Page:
This was published under the 2010 to 2015 Conservative and Liberal Democrat coalition government
Peruvian-born photographer Mario Testino was today presented with an honorary OBE (Officer of the Most Excellent Order of the British Empire) by Culture Minister Ed Vaizey in recognition of his service to photography and charity.
One of the most highly regarded fashion and portrait photographers in the world, Mario Testino came to London in 1976 to train as a photographer. He made his name as a contributor to various fashion magazines and by the early 90s he emerged as one of the leading fashion and portrait photographers. Since then his work has featured worldwide in magazines such as Vogue and Vanity Fair.
His work has also been exhibited in galleries and museums across the world. One of his most successful exhibitions was ‘Portraits’ at the National Portrait Gallery in 2002, which showcased over 100 works and received huge visitor numbers.
As well as his work as a leading photographer, Mario Testino is also a great charity supporter. He launched a campaign with Save the Children to raise funds for victims of the 2007 earthquake which hit the coast of Peru, with the El Salvador clinic being entirely funded from the sale of a single print from his iconic Princess Diana portraits. He also supports Aid for AIDS, Life Ball and the Naked Heart Foundation among many others, and has received many awards for his photography and charitable work. In 2012 he opened his first not-for-profit association in Barranco, Lima called ‘MATE’ which will act as a platform for Peruvian art and will hold a permanent exhibition of his works.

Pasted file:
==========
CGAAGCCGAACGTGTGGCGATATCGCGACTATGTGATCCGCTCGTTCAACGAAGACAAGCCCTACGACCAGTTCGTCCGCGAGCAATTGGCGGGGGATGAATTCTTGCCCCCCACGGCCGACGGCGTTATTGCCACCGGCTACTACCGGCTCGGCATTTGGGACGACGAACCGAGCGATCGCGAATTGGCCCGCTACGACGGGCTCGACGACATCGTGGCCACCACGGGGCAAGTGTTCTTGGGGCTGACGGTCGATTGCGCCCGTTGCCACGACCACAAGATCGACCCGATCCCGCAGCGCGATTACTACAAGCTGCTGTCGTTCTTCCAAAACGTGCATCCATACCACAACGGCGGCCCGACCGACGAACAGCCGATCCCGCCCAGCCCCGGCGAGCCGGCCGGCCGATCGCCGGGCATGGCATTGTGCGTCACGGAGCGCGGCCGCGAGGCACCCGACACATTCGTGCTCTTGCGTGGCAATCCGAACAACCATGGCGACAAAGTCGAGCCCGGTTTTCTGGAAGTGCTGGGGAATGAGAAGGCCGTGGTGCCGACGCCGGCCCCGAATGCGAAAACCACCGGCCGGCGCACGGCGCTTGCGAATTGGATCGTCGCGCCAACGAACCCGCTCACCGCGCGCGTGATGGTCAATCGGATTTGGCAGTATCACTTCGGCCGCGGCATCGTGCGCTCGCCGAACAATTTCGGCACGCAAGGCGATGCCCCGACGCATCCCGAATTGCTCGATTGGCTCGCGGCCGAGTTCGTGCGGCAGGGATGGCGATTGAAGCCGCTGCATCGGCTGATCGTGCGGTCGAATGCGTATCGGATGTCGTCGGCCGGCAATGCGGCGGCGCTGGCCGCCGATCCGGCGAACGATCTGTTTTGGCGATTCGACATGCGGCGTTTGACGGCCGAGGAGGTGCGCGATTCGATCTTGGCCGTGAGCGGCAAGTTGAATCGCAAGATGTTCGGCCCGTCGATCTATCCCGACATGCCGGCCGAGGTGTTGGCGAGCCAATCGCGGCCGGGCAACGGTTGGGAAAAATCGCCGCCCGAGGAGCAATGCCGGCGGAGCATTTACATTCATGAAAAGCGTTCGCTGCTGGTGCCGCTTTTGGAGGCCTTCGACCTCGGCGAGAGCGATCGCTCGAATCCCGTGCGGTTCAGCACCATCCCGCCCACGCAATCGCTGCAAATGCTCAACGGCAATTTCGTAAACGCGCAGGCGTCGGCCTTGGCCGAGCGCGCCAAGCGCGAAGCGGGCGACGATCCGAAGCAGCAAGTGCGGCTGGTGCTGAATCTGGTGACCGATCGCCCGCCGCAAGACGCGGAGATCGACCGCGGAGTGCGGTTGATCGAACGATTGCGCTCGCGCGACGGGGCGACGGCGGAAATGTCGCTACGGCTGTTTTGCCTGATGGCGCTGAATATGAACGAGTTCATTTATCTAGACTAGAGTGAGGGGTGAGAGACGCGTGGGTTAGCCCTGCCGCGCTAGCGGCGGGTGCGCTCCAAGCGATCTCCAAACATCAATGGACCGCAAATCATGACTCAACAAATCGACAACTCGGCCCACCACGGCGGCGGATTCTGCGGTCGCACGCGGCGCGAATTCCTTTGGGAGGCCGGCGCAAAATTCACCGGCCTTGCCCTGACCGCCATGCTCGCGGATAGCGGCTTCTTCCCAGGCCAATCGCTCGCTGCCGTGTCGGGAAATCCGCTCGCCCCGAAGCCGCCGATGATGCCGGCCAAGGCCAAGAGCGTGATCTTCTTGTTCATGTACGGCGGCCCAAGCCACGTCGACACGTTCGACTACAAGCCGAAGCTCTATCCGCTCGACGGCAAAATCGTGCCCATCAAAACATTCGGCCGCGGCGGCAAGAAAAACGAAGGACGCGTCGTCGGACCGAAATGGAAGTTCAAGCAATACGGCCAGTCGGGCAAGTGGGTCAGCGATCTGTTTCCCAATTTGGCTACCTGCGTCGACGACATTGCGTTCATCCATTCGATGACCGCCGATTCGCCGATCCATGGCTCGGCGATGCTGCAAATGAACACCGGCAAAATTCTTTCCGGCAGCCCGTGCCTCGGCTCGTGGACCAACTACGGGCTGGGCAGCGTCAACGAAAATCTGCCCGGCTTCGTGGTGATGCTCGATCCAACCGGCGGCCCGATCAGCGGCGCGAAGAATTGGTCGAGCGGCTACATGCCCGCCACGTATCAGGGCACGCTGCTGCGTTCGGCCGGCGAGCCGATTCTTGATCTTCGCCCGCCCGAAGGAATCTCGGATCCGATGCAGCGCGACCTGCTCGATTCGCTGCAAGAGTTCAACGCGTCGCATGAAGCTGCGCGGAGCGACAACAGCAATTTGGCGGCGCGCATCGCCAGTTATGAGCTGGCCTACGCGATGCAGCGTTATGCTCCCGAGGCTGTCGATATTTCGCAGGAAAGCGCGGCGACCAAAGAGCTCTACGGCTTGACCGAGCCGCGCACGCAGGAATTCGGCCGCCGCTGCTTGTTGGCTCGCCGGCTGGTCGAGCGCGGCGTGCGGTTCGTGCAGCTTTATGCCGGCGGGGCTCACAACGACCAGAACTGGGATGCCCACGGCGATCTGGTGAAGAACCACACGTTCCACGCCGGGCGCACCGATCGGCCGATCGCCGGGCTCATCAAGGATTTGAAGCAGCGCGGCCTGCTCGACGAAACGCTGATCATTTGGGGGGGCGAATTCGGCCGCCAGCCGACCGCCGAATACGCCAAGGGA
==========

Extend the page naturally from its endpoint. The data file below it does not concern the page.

Culture Minister Ed Vaizey said:
Mario Testino is responsible for some of the most iconic photographs in fashion over recent decades from Kate Moss to Madonna, and the late Diana Princess of Wales to Michelle Obama, and it’s easy to see why he has become such a respected favourite of editors and subjects alike. But he has also made his mark through his extensive charitable work, raising huge funds particularly in the fight against Aids, and this honour is richly deserved, marking both his artistic and philanthropic endeavours.
Mario Testino said:
I arrived in London from Peru in 1976 and it was here that I found my profession and a world of opportunities that I could never have imagined. I am humbled by this honour and it means a great deal to receive it from the country that has trained me for the life I lead today and that has showed me the way to give back to others.
HMA in Lima, James Dauris, said:
We are very happy for Mario Testino who, as everybody knows, is a world-renown Peruvian. He made his career in the UK and this important award is highly deserved. His work and success highlight the quality and history of the cultural bonds between the United Kingdom and Peru.
Notes to Editors
Individuals who are not UK citizens or citizens of Commonwealth countries of which The Queen is Head of State are eligible to be considered for honorary awards for their services to the UK. It is not customary for The Queen to present honorary awards. The insignia of honorary awards for candidates resident in the UK are normally presented by the Government minister appropriate to the service rendered.
Photos of the presentation are available to download from the DCMS Flickr photostream.